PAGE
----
US-Portugal Match Outdoes World Series in Ratings
The US vs Portugal game on Sunday, which ended in a 2-2 tie after Portugal scored a late goal, attracted 18.2 million viewers on ESPN. The previous record, for the 1999 Women's World Cup final, which was won by the US, was 17.9 million viewers.
The World Cup is moving into elite territory as a sports property on U.S. television, as ratings for Sunday's game between the United States and Portugal were the highest for any soccer game and reached more viewers than events like the NBA Finals or the World Series.
Sunday's game, which ended in a 2-2 tie after Portugal scored a late goal, attracted 18.2 million viewers on ESPN. The previous record, for the 1999 Women's World Cup final, which was won by the U.S., was 17.9 million viewers. That game was on a broadcast network - ABC - rather than cable television.
While not near the totals scored by the NFL, even for many regular-season games, the U.S. audience for the World Cup game on Sunday easily eclipsed the NBA Finals this year, which averaged 15.5 million viewers, as well as the 2013 World Series, which averaged 14.9 million viewers. The NHL playoffs are not even remotely as popular as the World Cup, having averaged only 5 million viewers this season.
ESPN reported Monday that the game was its most watched event outside of NFL or college football. The game peaked in viewership at 7:30 p.m. when it reached almost 23 million viewers.
The ESPN numbers do not include the audience that watched the game on the Spanish-language Univision network, which averaged almost 5 million viewers for the United States' opening game against Ghana, and will presumably post a much larger number for Sunday's game. There was also a sizable audience watching the game online; ESPN announced that WatchESPN had an average audience of just less than 500,000 who streamed the game.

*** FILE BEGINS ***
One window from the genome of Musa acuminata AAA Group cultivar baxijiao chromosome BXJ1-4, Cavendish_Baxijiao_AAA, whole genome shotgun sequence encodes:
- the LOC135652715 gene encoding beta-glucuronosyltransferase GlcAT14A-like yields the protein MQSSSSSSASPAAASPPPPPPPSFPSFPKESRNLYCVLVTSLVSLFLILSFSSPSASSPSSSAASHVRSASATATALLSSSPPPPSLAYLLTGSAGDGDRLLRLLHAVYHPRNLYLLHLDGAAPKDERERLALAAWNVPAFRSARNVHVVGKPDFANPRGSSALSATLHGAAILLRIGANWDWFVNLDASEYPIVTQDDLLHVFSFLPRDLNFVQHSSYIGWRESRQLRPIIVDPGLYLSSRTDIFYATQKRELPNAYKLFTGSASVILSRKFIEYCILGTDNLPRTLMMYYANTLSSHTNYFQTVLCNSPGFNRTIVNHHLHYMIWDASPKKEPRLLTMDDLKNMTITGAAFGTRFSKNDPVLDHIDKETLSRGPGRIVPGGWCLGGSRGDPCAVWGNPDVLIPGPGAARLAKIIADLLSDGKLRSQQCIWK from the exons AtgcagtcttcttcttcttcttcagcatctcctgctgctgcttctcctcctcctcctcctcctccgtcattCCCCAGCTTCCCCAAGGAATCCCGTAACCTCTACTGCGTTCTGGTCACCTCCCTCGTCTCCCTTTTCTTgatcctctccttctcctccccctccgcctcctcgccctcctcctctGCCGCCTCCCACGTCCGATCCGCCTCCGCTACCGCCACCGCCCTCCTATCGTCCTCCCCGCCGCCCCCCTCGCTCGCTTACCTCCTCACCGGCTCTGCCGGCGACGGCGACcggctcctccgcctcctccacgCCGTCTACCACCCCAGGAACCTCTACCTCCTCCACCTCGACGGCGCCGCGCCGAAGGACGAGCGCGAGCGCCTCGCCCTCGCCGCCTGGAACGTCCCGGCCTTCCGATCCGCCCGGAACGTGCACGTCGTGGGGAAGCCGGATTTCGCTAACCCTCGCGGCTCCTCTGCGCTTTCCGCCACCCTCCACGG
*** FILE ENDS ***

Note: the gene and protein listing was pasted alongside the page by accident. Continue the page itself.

And, as with all major sports events, the numbers do not accurately reflect viewers who watched the game in groups - in bars and other locations. So all told, the number of fans who watched the game was most likely well past 25 million.
The increases reflect a general surge in interest for the World Cup games, which are being hosted by Brazil. Across ESPN, ESPN2 and ABC, all owned by the Walt Disney Co., audiences for the matches thus far in the 2014 World Cup are up by 50 percent from those for the last World Cup, in South Africa in 2010. So far, the games have averaged 4.3 million viewers, up from 2.8 million in 2010. Part of that reflects the more advantageous schedule in Brazil, with live games more accessible to U.S. viewers.
But increased interest in soccer in the U.S. may be helping to drive the numbers.
Unless the U.S. advances to the knockout round, Sunday's game could be the high water mark for World Cup ratings because the game was played during customary hours for sports viewing. The next U.S. game, against Germany, will be played Thursday at noon Eastern time.
Twitter also reported Monday that more than 8 million posts were sent during the U.S.-Portugal match. And Facebook reported about 10 million participants offering about 20 million reactions.